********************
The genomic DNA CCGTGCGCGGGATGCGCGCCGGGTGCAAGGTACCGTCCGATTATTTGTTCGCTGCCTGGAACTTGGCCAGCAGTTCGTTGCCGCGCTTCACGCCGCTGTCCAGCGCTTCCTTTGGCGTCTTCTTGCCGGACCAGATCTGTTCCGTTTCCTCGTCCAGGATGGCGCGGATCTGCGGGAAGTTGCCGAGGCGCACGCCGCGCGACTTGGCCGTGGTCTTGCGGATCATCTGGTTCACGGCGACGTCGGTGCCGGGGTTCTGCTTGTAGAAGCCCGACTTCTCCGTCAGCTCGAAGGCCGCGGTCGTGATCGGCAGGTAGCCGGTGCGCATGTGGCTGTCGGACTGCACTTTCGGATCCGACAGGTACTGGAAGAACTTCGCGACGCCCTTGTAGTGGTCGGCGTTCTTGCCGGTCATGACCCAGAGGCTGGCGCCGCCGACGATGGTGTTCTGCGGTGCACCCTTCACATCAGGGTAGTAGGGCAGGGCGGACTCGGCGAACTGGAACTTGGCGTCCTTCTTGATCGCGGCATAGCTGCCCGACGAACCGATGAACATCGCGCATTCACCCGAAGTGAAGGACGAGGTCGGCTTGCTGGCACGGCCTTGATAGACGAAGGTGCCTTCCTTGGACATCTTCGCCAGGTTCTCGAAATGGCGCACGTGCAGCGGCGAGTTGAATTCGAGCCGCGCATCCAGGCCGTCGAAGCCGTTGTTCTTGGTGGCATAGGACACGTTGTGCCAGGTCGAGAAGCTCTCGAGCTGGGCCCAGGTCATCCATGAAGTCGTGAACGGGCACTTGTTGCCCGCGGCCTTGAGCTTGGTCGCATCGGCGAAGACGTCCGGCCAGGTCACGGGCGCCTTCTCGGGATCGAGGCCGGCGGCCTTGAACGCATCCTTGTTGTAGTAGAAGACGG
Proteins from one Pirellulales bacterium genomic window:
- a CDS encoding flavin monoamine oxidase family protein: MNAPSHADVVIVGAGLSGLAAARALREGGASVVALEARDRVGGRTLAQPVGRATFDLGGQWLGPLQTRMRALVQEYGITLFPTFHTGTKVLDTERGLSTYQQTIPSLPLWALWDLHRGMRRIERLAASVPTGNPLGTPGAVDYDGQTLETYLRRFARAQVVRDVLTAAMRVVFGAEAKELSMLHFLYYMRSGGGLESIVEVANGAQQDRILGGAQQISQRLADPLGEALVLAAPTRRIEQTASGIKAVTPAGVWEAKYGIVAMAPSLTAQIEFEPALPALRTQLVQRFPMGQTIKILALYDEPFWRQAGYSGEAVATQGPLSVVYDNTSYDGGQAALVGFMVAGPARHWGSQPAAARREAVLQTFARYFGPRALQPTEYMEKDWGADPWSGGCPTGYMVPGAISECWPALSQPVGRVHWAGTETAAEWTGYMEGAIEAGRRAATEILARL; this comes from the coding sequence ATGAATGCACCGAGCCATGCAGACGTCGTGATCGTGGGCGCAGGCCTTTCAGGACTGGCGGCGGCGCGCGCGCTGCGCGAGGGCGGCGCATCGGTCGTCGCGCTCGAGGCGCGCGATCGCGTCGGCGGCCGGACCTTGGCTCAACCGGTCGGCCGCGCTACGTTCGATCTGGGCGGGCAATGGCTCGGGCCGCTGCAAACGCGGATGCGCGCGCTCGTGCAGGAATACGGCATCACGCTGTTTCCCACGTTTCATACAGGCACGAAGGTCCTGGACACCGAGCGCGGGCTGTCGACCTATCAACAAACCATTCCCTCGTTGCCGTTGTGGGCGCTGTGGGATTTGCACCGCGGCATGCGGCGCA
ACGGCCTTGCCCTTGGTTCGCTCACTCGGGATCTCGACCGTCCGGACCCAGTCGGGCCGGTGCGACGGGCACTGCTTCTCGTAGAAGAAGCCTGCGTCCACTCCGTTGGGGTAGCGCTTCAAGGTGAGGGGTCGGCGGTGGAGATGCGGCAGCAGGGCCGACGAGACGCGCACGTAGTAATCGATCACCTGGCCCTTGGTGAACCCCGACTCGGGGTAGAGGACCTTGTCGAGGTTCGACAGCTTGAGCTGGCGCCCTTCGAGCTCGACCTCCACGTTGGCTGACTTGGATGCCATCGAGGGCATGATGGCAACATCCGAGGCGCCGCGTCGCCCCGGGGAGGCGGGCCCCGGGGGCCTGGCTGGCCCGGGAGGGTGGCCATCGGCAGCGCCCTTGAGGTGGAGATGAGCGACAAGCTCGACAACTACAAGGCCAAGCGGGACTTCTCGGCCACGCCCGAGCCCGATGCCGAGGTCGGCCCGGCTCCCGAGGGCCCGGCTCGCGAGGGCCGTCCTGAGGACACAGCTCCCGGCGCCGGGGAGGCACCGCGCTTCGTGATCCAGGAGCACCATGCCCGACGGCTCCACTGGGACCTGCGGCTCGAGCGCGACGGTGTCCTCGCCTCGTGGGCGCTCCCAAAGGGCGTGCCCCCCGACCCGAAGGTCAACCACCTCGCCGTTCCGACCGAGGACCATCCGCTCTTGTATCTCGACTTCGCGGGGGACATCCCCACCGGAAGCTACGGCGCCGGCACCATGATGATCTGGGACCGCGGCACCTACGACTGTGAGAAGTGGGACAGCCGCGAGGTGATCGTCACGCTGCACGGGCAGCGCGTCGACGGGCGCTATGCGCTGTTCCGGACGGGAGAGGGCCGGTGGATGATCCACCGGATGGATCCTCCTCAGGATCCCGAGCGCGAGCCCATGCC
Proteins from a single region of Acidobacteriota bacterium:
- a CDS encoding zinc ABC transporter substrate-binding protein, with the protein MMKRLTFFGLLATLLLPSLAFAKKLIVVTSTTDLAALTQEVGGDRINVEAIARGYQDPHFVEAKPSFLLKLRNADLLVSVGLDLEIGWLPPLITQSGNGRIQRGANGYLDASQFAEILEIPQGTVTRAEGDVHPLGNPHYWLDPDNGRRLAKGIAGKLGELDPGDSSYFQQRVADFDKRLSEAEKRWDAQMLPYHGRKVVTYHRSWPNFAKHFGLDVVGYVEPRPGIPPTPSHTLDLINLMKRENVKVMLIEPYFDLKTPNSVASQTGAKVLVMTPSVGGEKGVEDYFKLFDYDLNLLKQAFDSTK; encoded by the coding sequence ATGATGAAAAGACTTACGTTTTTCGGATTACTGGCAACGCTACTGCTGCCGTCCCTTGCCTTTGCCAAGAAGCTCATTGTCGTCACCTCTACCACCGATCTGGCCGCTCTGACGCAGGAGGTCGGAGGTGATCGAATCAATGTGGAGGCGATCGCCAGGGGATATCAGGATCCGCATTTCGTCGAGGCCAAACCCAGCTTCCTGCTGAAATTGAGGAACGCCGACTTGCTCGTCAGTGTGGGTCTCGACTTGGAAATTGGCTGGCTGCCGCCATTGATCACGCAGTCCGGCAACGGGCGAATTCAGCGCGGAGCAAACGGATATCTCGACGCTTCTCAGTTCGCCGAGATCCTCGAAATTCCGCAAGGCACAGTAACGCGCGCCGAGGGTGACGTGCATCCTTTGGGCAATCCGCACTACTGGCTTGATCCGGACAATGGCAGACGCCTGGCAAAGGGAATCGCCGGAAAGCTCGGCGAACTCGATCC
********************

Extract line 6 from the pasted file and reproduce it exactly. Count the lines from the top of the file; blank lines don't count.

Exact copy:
- a CDS encoding zinc ABC transporter substrate-binding protein, with the protein MMKRLTFFGLLATLLLPSLAFAKKLIVVTSTTDLAALTQEVGGDRINVEAIARGYQDPHFVEAKPSFLLKLRNADLLVSVGLDLEIGWLPPLITQSGNGRIQRGANGYLDASQFAEILEIPQGTVTRAEGDVHPLGNPHYWLDPDNGRRLAKGIAGKLGELDPGDSSYFQQRVADFDKRLSEAEKRWDAQMLPYHGRKVVTYHRSWPNFAKHFGLDVVGYVEPRPGIPPTPSHTLDLINLMKRENVKVMLIEPYFDLKTPNSVASQTGAKVLVMTPSVGGEKGVEDYFKLFDYDLNLLKQAFDSTK; encoded by the coding sequence ATGATGAAAAGACTTACGTTTTTCGGATTACTGGCAACGCTACTGCTGCCGTCCCTTGCCTTTGCCAAGAAGCTCATTGTCGTCACCTCTACCACCGATCTGGCCGCTCTGACGCAGGAGGTCGGAGGTGATCGAATCAATGTGGAGGCGATCGCCAGGGGATATCAGGATCCGCATTTCGTCGAGGCCAAACCCAGCTTCCTGCTGAAATTGAGGAACGCCGACTTGCTCGTCAGTGTGGGTCTCGACTTGGAAATTGGCTGGCTGCCGCCATTGATCACGCAGTCCGGCAACGGGCGAATTCAGCGCGGAGCAAACGGATATCTCGACGCTTCTCAGTTCGCCGAGATCCTCGAAATTCCGCAAGGCACAGTAACGCGCGCCGAGGGTGACGTGCATCCTTTGGGCAATCCGCACTACTGGCTTGATCCGGACAATGGCAGACGCCTGGCAAAGGGAATCGCCGGAAAGCTCGGCGAACTCGATCC